"Don't say 'Alright'! I want you to promise me
you're going to try and have a good time..."
--Oscar Madison

So the (dare I say it) stage is set. But you've still got to learn the 456 lines of dialogue. You've never done anything close to that before. You've got to learn to work together with the other actors - the ones you've worked with before and the ones you haven't; some who are already your friend and others who will become a new friend. You get to take off your pants on-stage. And throw plates of fake linguini. And figure out how to rip apart bags of potato chips so they make a nice mess and open cans of beer (OK, really just Diet 7UP) so they will spray everywhere. You pick out pre-show music (from the early to mid-1960s, heavy on Henry Mancini and Frank Sinatra) to put the audience in the mood.

And then you get to perform it all in front of a bunch of people - and try to get them to laugh.

But you only get to do that six times over two weekends.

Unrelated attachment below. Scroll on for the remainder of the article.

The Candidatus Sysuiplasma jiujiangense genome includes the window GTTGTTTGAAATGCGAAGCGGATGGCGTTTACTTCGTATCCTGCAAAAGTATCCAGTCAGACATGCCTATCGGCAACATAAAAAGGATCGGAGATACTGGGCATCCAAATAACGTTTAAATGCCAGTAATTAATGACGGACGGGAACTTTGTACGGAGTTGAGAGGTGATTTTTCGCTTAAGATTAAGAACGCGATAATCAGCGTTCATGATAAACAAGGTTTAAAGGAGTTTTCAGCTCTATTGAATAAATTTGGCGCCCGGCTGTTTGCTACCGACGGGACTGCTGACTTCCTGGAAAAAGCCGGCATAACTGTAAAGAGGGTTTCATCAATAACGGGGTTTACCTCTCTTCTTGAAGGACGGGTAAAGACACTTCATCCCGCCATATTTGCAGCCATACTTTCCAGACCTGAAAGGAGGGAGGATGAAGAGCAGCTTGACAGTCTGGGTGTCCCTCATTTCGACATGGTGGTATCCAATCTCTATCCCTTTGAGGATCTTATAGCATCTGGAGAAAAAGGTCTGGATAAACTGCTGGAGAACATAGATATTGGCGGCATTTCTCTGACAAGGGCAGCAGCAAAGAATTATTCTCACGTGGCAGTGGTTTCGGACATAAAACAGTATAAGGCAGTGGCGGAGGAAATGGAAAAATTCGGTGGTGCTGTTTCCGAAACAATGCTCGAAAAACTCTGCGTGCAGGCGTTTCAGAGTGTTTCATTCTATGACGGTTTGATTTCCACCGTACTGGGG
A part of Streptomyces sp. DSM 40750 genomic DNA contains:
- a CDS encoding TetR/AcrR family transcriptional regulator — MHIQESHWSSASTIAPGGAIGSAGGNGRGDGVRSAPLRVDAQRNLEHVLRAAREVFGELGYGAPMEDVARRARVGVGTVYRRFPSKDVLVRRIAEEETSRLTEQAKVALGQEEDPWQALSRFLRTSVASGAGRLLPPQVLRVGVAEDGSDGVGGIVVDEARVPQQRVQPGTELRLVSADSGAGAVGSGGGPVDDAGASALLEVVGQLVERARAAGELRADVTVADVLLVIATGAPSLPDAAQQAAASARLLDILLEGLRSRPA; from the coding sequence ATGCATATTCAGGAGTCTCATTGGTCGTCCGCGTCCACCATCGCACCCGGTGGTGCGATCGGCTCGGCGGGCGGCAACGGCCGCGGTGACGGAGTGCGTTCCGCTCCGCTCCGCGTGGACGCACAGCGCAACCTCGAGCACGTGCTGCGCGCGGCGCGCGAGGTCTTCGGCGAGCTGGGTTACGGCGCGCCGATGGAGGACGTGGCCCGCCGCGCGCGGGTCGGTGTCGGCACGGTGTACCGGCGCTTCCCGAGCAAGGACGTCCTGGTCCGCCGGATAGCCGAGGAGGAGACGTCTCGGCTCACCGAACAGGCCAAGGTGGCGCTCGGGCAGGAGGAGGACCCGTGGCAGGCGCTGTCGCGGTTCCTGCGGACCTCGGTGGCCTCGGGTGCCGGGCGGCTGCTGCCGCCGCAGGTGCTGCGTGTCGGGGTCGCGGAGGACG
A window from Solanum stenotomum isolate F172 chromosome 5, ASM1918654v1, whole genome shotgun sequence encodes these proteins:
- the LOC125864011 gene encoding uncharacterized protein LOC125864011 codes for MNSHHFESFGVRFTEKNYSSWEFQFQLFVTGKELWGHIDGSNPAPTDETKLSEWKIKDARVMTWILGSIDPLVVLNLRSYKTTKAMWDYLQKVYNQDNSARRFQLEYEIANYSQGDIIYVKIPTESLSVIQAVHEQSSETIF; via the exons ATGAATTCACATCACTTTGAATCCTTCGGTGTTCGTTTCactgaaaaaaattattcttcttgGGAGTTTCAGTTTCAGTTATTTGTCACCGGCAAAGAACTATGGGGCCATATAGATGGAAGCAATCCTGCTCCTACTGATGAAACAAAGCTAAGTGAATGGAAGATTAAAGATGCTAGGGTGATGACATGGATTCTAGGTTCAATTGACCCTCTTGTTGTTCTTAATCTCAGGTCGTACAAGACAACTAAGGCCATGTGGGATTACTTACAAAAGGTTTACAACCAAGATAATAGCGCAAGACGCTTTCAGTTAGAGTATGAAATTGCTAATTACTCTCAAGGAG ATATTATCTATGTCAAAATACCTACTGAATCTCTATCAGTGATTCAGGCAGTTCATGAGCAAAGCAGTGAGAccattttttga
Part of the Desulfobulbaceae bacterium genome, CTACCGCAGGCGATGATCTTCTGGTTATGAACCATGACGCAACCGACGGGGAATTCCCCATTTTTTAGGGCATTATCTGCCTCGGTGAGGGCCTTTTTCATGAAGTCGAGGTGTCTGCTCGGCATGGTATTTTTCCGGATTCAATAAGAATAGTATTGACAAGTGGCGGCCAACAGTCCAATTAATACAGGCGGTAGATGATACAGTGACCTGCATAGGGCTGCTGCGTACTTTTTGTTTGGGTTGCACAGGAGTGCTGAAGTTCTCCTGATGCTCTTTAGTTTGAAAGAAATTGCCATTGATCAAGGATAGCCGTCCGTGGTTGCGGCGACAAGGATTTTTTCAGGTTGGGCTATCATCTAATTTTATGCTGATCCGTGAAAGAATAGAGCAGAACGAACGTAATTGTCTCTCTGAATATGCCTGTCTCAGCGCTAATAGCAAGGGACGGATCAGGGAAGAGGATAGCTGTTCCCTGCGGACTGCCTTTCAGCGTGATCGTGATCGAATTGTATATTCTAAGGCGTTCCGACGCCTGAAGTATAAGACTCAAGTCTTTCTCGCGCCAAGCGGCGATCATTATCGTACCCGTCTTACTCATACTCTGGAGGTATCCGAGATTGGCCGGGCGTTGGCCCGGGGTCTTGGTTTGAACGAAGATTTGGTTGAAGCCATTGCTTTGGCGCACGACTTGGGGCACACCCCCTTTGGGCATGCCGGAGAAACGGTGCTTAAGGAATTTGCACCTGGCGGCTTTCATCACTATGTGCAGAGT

Because, eventually, you have to allow your life to revert to being just "mostly out of control" rather than "completely out of control". More's the pity. Still, it was really fun while it lasted. And there's always the chance you'll get to do it again somewhere down the road.

"How about next Friday night?
You're not going to break up the game, are you?"
--Oscar Madison

Tuesday night, four of us got together to strike the set. We removed all of the remaining props and costumes from backstage, we loaded all the furniture that had been loaned for performances into the back of the MAW's Pacifica and delivered each piece back to the owners. We removed every trace of Oscar Madison's apartment from that stage.

I got home and turned on Turner Classic Movies in time to see the end of Billy Wilder's Some Like It Hot. Then they did a nice segment on Sidney Poitier. I should have been writing a blog post or balancing the check book. Or sleeping.

But The Odd Couple came on. I watched the whole thing. Again.

Take care.

* If you've ever really suffered from postpartum depression, cut me some slack.
I did say "akin", not "just like".